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by Richard Ford

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2,2671336,602 (3.63)188
After his parents are arrested and imprisoned for robbing a bank, fifteen-year-old Dell Parsons is taken in by Arthur Remlinger who, unbeknownst to Dell, is hiding a dark and violent nature that interferes with Dell's quest to find grace and peace on the prairie of Saskatchewan.

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English (117)  Spanish (7)  Swedish (3)  French (2)  Dutch (1)  Italian (1)  Catalan (1)  All languages (132)
Showing 1-5 of 117 (next | show all)
Aburrida y poco realista. ( )
  amlobo | Sep 24, 2023 |
I've read a number of Ford's previous novels and thoroughly enjoyed them, and was therefore really surprised by just how much this one bored me. The novel was told from the point of view of a whiney 15 year old boy with major self esteem issues and he just went on and on and on, in minute detail, with his sad little musings on life. A story with bank robberies, abandoned children, and murders should be compelling but as told from the point of view of this 15 year old, it was just plain Boring. ( )
  kevinkevbo | Jul 14, 2023 |
A fine novel. Perhaps his best. His usual themes. Well-constructed, clever imagery - chess, mirrored characters, twins, national borders, the nature of criminality, etc. A mild negative - the author doesn't say anything merely twice.
I've been thinking about this novel and it occurred to me that Canada is used in somewhat the same way as Cormac McCarthy uses Mexico. When the characters cross the border they seem to be more "somewhere else" than they would be in reality. So there can be a dream-like quality, or a purgatory-like quality or the author can push his characters to extremes or amplify his symbolism or imagery. This might explain Jingles in Boofland, which, as you know, came from Windsor. ( )
  markm2315 | Jul 1, 2023 |
I would like to describe this book as "good, but boring". I guess it's well-written and the story is interesting in a way, but there is a part between the robbery and the murders (don't worry this isn't a spoiler: these things are mentioned in the opening sentence) where the plot just stalls for a hundred pages, and it's not enjoyable.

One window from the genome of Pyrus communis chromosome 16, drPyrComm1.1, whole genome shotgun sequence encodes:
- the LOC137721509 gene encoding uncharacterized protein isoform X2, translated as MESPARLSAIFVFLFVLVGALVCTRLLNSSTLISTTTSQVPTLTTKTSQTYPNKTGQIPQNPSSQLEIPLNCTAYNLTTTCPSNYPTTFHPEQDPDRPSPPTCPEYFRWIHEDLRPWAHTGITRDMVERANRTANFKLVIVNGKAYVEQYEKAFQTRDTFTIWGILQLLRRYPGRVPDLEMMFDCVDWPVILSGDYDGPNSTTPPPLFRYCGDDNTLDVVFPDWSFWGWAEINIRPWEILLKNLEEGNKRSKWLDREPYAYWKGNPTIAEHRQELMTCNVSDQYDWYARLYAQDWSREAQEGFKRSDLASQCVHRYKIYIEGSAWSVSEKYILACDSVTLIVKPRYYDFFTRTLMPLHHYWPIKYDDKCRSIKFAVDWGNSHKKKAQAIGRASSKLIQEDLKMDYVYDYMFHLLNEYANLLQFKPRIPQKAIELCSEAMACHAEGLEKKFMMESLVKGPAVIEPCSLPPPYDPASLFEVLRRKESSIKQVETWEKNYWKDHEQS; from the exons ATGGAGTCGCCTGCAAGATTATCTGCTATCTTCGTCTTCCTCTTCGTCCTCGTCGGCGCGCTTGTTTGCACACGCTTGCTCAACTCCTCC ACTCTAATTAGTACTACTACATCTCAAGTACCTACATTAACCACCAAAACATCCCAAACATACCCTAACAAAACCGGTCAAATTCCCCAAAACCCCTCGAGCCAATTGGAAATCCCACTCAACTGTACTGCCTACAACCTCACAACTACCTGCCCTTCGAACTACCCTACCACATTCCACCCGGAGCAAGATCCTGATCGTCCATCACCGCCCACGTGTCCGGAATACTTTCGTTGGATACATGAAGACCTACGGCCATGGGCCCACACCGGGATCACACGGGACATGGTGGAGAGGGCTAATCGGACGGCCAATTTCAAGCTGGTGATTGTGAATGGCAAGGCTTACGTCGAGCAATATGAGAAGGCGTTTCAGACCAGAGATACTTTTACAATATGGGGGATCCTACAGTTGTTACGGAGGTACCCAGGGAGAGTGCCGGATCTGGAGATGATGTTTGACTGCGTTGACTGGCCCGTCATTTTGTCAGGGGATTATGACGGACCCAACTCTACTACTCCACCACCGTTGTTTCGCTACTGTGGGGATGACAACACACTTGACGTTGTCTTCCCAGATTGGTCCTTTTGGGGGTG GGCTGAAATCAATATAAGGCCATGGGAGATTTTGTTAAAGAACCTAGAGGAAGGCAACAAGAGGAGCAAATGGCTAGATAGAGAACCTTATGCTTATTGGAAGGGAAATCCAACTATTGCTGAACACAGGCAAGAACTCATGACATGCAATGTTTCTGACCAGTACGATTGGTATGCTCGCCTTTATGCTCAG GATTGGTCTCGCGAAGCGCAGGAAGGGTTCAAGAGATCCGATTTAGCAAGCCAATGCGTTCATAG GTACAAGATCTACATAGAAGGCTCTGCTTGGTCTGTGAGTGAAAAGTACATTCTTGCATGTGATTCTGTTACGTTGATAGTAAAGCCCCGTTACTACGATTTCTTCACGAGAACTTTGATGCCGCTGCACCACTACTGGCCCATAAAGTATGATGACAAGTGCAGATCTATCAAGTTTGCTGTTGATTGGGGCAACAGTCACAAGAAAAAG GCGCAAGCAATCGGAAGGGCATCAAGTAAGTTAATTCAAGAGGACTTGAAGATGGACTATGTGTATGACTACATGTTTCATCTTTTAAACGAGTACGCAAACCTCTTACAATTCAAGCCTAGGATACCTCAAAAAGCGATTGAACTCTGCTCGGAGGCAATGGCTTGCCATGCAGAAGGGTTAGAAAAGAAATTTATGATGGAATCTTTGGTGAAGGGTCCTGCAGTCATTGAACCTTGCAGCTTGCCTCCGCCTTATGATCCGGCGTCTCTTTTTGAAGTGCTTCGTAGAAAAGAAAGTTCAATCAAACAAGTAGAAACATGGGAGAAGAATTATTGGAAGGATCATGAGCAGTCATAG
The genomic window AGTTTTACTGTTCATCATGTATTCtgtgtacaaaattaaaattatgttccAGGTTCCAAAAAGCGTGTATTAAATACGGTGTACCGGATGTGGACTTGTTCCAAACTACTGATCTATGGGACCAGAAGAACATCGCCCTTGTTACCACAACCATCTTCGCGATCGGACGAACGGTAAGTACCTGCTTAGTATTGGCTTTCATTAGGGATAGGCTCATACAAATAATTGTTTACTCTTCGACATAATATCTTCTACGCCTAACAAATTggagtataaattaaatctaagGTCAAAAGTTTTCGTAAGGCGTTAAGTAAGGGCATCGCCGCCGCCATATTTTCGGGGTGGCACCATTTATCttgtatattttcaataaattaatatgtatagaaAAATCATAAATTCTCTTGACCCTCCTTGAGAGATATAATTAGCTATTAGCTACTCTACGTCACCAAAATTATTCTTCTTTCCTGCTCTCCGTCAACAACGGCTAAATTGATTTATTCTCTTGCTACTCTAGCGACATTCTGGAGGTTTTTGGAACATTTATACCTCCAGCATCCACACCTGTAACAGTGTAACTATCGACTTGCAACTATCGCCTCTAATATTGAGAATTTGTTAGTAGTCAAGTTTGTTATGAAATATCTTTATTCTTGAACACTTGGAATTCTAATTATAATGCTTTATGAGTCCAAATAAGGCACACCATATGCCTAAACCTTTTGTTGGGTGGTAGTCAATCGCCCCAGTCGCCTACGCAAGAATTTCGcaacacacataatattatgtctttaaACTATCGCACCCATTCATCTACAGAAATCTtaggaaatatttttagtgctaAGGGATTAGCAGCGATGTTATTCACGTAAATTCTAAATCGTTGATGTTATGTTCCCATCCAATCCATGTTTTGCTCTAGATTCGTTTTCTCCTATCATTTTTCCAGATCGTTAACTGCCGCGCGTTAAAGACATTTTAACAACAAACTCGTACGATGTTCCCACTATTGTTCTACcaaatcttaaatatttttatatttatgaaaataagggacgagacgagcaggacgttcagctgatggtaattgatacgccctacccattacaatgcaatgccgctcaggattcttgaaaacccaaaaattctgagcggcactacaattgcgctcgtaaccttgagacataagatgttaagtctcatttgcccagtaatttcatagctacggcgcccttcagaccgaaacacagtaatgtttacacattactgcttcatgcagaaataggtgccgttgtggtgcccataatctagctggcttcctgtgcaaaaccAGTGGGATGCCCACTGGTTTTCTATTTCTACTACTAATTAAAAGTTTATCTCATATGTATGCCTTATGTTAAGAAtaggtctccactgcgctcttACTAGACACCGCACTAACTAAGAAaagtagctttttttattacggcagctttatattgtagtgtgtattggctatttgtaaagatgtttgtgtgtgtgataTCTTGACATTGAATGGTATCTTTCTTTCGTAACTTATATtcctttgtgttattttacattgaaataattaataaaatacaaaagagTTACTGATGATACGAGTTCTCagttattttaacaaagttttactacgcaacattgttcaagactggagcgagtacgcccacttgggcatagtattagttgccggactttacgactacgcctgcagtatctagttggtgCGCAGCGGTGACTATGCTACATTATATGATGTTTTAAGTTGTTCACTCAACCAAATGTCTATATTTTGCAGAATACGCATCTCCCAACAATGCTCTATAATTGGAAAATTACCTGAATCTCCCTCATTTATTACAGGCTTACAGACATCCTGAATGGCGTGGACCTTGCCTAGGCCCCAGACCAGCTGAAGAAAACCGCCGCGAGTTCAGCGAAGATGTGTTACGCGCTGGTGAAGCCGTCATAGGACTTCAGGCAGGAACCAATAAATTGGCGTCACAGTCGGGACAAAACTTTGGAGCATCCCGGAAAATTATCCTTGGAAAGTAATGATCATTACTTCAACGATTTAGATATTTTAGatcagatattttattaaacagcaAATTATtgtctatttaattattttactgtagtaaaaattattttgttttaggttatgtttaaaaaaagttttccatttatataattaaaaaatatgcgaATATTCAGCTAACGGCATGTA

The reviews on the back keeping going on about how awesome it is and that they feel sorry for anyone that doesn't read it, but let me be honest: I would not be losing sleep over if it if I had never read this book. I don't regret reading it, but it's not that good, I don't think.

Mostly I feel this is because of the narrator. Dell doesn't do anything, at all, ever. Things just happens to him, other people make decisions and tries to take charge of their life, it has consequences for them, and then Dell somehow are affected by those consequences. I guess this fact saves him since he is the only one with a semi-happy ending, but with all these other characters around - doing stuff - it's very annoying to be stuck in Dell's narrative where he just looks on as the plot unfolds.

I get that this was probably the point of the book, but that doesn't mean I have to love it for it. Anyway, if you are into hard times in the 60s US and Canada, I guess this is the book for you. ( )
  upontheforemostship | Feb 22, 2023 |
Ein Roman wie ein großer See. Man springt hinein, zieht ruhige Bahnen durchs Wasser und wird dann sanft hinausgespült, um sein Leben außerhalb weiterzuleben. Groß, ruhig, wunderschön. Eine Geschichte. ( )
  Wolfseule23 | Aug 6, 2022 |
Showing 1-5 of 117 (next | show all)

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Author nameRoleType of authorWork?Status
Richard Fordprimary authorall editionscalculated
Graham, HolterNarratorsecondary authorsome editionsconfirmed
Mantovani, VincenzoTranslatorsecondary authorsome editionsconfirmed
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First, I'll tell about the robbery our parents committed. Then about the murders, which happened later.
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After his parents are arrested and imprisoned for robbing a bank, fifteen-year-old Dell Parsons is taken in by Arthur Remlinger who, unbeknownst to Dell, is hiding a dark and violent nature that interferes with Dell's quest to find grace and peace on the prairie of Saskatchewan.

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When fifteen-year-old Dell Parsons' parents rob a bank, his sense of a happy, knowable life is forever shattered. In an instant, this private cataclysm drives his life across a threshold that can never be uncrossed. His parent's arrest and imprisonment mean a threatening and uncertain future for Dell and his twin sister, Berner. Willful and burning with resentment, Berner flees their home in Montana, abandoning her brother and her life. But Dell is not completely alone. A family friend intervenes, spiriting him across the Canadian border, in hopes of delivering him to better life. There, afloat on a prairie of Saskatchewan, Dell is taken in by Authur Remlinger, an enigmatic and charismatic American, whose suave reserve makes a dark and violent nature. Undone by the calamity of his parents' robbery and arrest, Dell struggles under the vast prairie sky to remake himself and define the adults he thought he knew and loved. But his search for grace and peace only moves him nearer a harrowing and murderous collision with Remlinger, an elemental force of darkness. (ARC)
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